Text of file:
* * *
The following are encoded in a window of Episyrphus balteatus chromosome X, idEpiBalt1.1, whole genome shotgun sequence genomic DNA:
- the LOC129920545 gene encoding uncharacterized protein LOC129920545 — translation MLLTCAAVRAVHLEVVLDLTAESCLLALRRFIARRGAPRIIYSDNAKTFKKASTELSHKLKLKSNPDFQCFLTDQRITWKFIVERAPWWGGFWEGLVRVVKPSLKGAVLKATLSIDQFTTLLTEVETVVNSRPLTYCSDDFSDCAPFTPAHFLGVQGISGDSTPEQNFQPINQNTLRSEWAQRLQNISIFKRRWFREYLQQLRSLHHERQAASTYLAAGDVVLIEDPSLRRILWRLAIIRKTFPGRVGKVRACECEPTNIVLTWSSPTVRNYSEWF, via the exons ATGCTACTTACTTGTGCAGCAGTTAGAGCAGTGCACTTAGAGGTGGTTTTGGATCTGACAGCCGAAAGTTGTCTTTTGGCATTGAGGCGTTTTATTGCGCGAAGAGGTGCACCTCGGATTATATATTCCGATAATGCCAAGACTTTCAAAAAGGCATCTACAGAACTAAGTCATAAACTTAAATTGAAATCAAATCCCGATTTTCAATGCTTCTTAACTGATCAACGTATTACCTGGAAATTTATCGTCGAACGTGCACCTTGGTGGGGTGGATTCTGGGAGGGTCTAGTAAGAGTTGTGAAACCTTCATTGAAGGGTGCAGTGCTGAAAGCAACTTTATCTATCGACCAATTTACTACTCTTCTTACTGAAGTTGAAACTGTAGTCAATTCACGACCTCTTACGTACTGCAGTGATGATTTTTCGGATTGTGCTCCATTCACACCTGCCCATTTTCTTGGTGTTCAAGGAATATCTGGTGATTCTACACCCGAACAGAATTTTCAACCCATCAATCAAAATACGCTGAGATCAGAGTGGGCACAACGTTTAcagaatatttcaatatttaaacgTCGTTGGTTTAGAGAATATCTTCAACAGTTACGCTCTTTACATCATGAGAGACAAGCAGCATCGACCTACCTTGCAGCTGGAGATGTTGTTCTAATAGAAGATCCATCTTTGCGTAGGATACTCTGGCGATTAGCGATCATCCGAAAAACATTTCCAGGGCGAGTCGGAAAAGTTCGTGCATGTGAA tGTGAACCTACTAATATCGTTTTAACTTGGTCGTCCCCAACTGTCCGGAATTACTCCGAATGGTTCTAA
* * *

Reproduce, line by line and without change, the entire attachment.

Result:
The following are encoded in a window of Episyrphus balteatus chromosome X, idEpiBalt1.1, whole genome shotgun sequence genomic DNA:
- the LOC129920545 gene encoding uncharacterized protein LOC129920545 — translation MLLTCAAVRAVHLEVVLDLTAESCLLALRRFIARRGAPRIIYSDNAKTFKKASTELSHKLKLKSNPDFQCFLTDQRITWKFIVERAPWWGGFWEGLVRVVKPSLKGAVLKATLSIDQFTTLLTEVETVVNSRPLTYCSDDFSDCAPFTPAHFLGVQGISGDSTPEQNFQPINQNTLRSEWAQRLQNISIFKRRWFREYLQQLRSLHHERQAASTYLAAGDVVLIEDPSLRRILWRLAIIRKTFPGRVGKVRACECEPTNIVLTWSSPTVRNYSEWF, via the exons ATGCTACTTACTTGTGCAGCAGTTAGAGCAGTGCACTTAGAGGTGGTTTTGGATCTGACAGCCGAAAGTTGTCTTTTGGCATTGAGGCGTTTTATTGCGCGAAGAGGTGCACCTCGGATTATATATTCCGATAATGCCAAGACTTTCAAAAAGGCATCTACAGAACTAAGTCATAAACTTAAATTGAAATCAAATCCCGATTTTCAATGCTTCTTAACTGATCAACGTATTACCTGGAAATTTATCGTCGAACGTGCACCTTGGTGGGGTGGATTCTGGGAGGGTCTAGTAAGAGTTGTGAAACCTTCATTGAAGGGTGCAGTGCTGAAAGCAACTTTATCTATCGACCAATTTACTACTCTTCTTACTGAAGTTGAAACTGTAGTCAATTCACGACCTCTTACGTACTGCAGTGATGATTTTTCGGATTGTGCTCCATTCACACCTGCCCATTTTCTTGGTGTTCAAGGAATATCTGGTGATTCTACACCCGAACAGAATTTTCAACCCATCAATCAAAATACGCTGAGATCAGAGTGGGCACAACGTTTAcagaatatttcaatatttaaacgTCGTTGGTTTAGAGAATATCTTCAACAGTTACGCTCTTTACATCATGAGAGACAAGCAGCATCGACCTACCTTGCAGCTGGAGATGTTGTTCTAATAGAAGATCCATCTTTGCGTAGGATACTCTGGCGATTAGCGATCATCCGAAAAACATTTCCAGGGCGAGTCGGAAAAGTTCGTGCATGTGAA tGTGAACCTACTAATATCGTTTTAACTTGGTCGTCCCCAACTGTCCGGAATTACTCCGAATGGTTCTAA